The purpose of a totem pole is to tell the story of the person who commissioned the creation of the pole, describing the history and wealth of the owner and his family. The images are meant to symbolize important ancestors or events from the past. The commission of a pole is often a source of pride for the owner and brings with it a great deal of prestige and honor.

Creating a totem pole is a process which is deeply rooted in tradition. It wasn’t just anybody in the tribe who was allowed to make an official totem pole. It involved the use of a master carver who was held in high regard in the tribe. The creation of a pole could take months, and during this time the head carver would stay with the family of the owner. Their job was to make sure the master carver was kept comfortable and happy. If the accommodations weren’t satisfactory, the carver would often use the images in the pole to shame the owner.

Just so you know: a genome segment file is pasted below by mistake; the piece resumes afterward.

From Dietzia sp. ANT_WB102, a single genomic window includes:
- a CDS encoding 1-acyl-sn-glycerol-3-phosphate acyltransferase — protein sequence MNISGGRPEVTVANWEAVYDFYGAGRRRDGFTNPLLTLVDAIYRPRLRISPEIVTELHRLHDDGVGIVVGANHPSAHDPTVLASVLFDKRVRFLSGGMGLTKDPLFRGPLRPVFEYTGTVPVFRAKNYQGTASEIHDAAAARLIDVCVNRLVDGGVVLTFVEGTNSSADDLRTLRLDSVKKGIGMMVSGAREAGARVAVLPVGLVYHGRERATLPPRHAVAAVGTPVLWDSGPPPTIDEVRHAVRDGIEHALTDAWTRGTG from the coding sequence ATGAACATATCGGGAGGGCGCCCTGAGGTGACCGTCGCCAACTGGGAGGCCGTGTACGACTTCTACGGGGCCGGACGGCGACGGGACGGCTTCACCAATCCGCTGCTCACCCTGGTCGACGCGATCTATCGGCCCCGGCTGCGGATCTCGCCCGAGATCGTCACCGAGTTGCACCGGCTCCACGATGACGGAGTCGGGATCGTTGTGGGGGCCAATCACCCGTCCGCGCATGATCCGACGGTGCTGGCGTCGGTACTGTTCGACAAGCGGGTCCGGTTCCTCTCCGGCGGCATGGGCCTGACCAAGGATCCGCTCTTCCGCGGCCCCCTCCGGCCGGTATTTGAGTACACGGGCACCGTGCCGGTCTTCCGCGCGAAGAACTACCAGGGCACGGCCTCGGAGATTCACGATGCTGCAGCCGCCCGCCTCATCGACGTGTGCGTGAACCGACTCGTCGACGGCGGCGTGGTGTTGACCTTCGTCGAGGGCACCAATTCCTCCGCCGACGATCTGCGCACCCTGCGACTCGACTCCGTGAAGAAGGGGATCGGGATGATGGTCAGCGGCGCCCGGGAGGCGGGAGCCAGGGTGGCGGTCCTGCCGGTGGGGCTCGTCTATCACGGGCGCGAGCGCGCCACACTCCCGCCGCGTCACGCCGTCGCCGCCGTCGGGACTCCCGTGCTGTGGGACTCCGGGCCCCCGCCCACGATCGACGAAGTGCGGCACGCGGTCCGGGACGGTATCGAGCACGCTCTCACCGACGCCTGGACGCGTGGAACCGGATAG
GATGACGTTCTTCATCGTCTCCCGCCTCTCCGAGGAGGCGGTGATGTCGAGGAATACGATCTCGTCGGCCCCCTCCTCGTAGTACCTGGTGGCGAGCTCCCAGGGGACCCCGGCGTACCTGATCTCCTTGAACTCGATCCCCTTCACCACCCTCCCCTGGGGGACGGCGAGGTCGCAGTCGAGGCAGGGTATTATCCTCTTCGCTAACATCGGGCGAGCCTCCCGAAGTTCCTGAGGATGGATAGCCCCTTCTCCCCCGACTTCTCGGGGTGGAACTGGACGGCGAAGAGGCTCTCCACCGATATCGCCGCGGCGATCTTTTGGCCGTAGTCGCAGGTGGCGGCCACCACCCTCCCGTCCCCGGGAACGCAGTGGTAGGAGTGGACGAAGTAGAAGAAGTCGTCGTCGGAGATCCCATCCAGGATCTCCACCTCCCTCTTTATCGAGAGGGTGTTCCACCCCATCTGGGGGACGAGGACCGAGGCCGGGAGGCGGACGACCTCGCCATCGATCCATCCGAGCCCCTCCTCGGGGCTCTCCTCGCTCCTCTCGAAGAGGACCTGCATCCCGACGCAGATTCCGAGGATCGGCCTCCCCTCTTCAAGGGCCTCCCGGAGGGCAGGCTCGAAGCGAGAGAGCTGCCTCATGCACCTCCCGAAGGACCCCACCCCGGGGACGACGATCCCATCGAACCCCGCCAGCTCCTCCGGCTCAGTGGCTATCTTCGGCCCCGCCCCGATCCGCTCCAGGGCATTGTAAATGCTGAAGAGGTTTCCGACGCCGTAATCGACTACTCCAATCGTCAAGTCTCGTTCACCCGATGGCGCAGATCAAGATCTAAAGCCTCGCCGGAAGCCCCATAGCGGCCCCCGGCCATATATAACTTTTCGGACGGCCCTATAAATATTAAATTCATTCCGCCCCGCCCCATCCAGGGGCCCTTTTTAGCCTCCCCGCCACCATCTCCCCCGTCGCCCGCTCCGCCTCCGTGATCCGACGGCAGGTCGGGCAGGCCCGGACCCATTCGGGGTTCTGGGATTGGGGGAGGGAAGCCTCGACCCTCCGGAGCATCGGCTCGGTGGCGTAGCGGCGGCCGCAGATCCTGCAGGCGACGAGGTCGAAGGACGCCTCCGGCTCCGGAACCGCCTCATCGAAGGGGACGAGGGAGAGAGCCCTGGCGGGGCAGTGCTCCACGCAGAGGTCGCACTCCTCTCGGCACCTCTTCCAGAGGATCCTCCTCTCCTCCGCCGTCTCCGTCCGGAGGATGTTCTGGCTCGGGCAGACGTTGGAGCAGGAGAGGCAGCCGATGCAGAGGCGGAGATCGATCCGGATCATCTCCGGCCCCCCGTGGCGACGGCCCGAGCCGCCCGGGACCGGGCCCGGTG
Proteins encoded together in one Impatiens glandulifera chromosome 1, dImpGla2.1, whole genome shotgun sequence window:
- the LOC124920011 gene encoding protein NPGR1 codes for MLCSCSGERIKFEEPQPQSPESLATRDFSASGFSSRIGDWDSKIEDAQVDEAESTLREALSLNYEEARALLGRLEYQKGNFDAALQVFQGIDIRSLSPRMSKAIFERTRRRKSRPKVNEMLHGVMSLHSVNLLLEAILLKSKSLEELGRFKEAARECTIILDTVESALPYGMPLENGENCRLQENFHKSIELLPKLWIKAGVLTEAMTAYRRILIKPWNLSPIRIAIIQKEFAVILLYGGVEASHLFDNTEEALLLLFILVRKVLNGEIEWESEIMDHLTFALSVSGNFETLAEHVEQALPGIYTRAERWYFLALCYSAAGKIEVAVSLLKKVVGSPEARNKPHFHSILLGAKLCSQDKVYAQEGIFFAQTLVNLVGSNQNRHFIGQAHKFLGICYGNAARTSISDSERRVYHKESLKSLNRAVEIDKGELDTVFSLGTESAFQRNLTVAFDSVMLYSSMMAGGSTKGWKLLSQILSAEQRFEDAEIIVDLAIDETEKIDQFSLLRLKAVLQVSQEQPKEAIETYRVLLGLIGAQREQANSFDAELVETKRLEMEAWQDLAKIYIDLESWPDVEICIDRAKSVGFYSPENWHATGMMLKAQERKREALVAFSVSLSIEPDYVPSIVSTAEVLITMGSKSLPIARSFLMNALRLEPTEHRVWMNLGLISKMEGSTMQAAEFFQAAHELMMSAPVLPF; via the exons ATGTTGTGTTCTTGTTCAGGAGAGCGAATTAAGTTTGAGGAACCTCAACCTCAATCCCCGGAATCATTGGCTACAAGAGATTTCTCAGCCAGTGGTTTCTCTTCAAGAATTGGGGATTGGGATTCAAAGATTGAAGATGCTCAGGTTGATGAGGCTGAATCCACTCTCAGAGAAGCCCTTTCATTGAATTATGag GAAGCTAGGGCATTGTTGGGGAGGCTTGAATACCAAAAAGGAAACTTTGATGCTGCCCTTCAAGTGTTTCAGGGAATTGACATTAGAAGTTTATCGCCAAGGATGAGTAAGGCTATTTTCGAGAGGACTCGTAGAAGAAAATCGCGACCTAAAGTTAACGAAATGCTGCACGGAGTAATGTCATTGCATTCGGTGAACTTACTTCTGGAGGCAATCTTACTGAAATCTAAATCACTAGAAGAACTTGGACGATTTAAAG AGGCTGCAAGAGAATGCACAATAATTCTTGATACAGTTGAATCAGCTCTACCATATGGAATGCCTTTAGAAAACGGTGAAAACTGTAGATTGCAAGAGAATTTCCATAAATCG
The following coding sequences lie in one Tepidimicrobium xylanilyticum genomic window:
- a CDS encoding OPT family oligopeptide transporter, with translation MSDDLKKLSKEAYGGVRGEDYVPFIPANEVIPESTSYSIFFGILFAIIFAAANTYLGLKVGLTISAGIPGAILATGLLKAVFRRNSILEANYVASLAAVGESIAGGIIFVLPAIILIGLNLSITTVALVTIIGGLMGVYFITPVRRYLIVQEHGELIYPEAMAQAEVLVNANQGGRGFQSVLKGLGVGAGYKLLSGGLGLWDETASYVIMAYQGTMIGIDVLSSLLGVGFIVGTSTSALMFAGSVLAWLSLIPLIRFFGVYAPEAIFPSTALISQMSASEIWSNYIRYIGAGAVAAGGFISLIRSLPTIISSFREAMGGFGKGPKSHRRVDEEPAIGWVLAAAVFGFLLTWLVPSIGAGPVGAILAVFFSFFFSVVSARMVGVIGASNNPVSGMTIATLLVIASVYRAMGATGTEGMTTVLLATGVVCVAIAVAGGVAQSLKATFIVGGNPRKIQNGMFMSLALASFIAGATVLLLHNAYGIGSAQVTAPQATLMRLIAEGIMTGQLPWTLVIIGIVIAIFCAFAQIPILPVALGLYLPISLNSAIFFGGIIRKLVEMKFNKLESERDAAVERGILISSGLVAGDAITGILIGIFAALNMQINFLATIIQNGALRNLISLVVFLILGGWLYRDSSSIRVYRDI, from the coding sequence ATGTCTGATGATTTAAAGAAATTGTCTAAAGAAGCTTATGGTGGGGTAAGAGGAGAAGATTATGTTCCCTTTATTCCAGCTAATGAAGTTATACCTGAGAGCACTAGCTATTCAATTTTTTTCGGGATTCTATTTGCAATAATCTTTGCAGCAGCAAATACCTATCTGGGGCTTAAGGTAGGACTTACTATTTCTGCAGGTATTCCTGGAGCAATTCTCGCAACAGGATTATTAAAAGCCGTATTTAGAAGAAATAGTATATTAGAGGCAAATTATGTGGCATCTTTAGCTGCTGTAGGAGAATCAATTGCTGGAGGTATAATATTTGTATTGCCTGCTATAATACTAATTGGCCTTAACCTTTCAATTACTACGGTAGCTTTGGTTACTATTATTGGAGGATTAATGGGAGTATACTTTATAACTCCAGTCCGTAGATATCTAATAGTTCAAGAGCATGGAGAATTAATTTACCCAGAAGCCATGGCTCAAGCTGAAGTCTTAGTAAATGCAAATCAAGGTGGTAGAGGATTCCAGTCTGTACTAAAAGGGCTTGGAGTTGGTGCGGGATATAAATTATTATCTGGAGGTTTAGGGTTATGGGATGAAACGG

The master carver would often utilize two or more junior carvers to assist him in the pole’s creation. These junior carvers often worked on the sections of the pole where detail was least important. The master carver, however, would work on the most visible sections of the totem pole, particularly the bottom six to eight feet. This is the section that people admiring the pole would have the most access to. Naturally the master carver would also be in charge of the most important images on the pole. These are the figures which symbolized the power and status of the owner. Thus, the prospect of being the “low man on the totem pole” was actually considered an honor among the wealthiest of Native Americans.

It is interesting to think that such a common phrase can be so conceptually inaccurate. One would have to wonder what the master totem pole carvers centuries ago would think of the way we have mischaracterized their work. With the recent resurgence in the popularity of authentic totem poles, it may be possible to change this perception by educating people of the true meaning of this phrase. Therefore, it would behoove all people to go out and strive to become low man on the totem pole!